Now we no longer have to loop around to handle ManyToManyFields or write a separate function. It also eliminates the need to worry about member properties or member functions, which is not modeling fields .

Here is the code for model_to_dict() that was created. Once the conversion code of the a model is unified into just one line as shown below, repetitive and annoying coding for conversion is no longer needed. Since the parent class is created and the most job in the inherited child class is just to specify only the fields to be converted. As a result, the development speed can be much faster, which can improve the quality of the query set manager or focus on more creative work.

def model_to_dict(instance, fields=None, exclude=None, date_to_strf=None):
    from django.db.models.fields.related import ManyToManyField
    from django.db.models.fields import DateTimeField
    from django.db.models.fields.files import ImageField, FileField
    opts = instance._meta
    data = {}

    Why is `__fields` in here?
        it holds the list of fields except for the one ends with a suffix '__[field_name]'.
        When converting a model object to a dictionary using this method,
        You can use a suffix to point to the field of ManyToManyField in the model instance.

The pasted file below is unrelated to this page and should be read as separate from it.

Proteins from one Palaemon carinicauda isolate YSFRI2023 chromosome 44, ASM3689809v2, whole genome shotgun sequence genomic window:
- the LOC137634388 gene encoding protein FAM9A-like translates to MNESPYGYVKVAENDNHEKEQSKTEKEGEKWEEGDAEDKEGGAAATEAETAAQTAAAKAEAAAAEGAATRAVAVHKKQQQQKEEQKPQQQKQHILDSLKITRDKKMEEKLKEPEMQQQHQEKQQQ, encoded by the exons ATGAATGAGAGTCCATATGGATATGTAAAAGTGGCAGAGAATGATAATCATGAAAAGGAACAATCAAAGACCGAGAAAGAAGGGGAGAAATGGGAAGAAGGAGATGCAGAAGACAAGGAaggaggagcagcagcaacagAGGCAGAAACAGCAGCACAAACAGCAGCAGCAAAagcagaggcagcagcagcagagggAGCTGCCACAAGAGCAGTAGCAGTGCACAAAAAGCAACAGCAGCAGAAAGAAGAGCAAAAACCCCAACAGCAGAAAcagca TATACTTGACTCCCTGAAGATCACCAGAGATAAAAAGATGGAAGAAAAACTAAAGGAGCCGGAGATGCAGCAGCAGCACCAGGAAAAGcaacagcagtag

The suffix ends with '__[field_name]' like 'publications__name'
    __fields = list(map(lambda a: a.split('__')[0], fields or []))

    for f in chain(opts.concrete_fields, opts.virtual_fields, opts.many_to_many):
        is_edtiable = getattr(f, 'editable', False)

        if fields and not in __fields:

        if exclude and in exclude:

        if isinstance(f, ManyToManyField):
            if is None:
                data[] = []
                qs = f.value_from_object(instance)
                if qs._result_cache is not None:
                    data[] = [ for item in qs]
                        m2m_field  = list(filter(lambda a: in a and a.find('__') != -1, fields))[0]
                        key = m2m_field[len( + 2:]
                        data[] = list(qs.values_list(key, flat=True))
                    except IndexError:
                        data[] = list(qs.values_list('pk', flat=True))

        elif isinstance(f, DateTimeField):
            date = f.value_from_object(instance)
            data[] = date_to_strf(date) if date_to_strf else date_to_timestamp(date)

        elif isinstance(f, ImageField):
            image = f.value_from_object(instance)
            data[] = image.url if image else None

        elif isinstance(f, FileField):
            file = f.value_from_object(instance)
            data[] = file.url if file  else None

        elif is_edtiable:
            data[] = f.value_from_object(instance)

    Just call an instance's function or property from a string with the function name in `__fields` arguments.
    funcs = set(__fields) - set(list(data.keys()))
    for func in funcs:
        obj = getattr(instance, func)
        if inspect.ismethod(obj):
            data[func] = obj()
            data[func] = obj
    return data

You might have performance problems, but if you have a lot of cost to convert an instance, you might be able to run 10 simultaneously using a coroutine, etc. Of course, if the order is important, when you collect the results, there may be a hassle, such as having to rearrange them in order.

Yeongpil Yoon